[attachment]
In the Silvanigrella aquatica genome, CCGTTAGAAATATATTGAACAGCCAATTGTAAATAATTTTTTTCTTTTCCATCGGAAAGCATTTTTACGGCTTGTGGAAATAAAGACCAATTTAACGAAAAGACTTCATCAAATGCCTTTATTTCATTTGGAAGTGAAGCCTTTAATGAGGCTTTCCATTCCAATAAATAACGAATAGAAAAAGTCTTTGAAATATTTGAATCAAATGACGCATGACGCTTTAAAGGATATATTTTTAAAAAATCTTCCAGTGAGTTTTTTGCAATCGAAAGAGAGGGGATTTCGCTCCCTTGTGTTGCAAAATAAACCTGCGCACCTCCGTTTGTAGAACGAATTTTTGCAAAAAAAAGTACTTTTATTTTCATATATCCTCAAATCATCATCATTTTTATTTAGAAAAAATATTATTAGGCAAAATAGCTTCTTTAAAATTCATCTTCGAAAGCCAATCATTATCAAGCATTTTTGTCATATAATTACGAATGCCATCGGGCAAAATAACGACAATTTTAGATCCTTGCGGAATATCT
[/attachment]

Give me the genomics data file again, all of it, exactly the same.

In the Silvanigrella aquatica genome, CCGTTAGAAATATATTGAACAGCCAATTGTAAATAATTTTTTTCTTTTCCATCGGAAAGCATTTTTACGGCTTGTGGAAATAAAGACCAATTTAACGAAAAGACTTCATCAAATGCCTTTATTTCATTTGGAAGTGAAGCCTTTAATGAGGCTTTCCATTCCAATAAATAACGAATAGAAAAAGTCTTTGAAATATTTGAATCAAATGACGCATGACGCTTTAAAGGATATATTTTTAAAAAATCTTCCAGTGAGTTTTTTGCAATCGAAAGAGAGGGGATTTCGCTCCCTTGTGTTGCAAAATAAACCTGCGCACCTCCGTTTGTAGAACGAATTTTTGCAAAAAAAAGTACTTTTATTTTCATATATCCTCAAATCATCATCATTTTTATTTAGAAAAAATATTATTAGGCAAAATAGCTTCTTTAAAATTCATCTTCGAAAGCCAATCATTATCAAGCATTTTTGTCATATAATTACGAATGCCATCGGGCAAAATAACGACAATTTTAGATCCTTGCGGAATATCT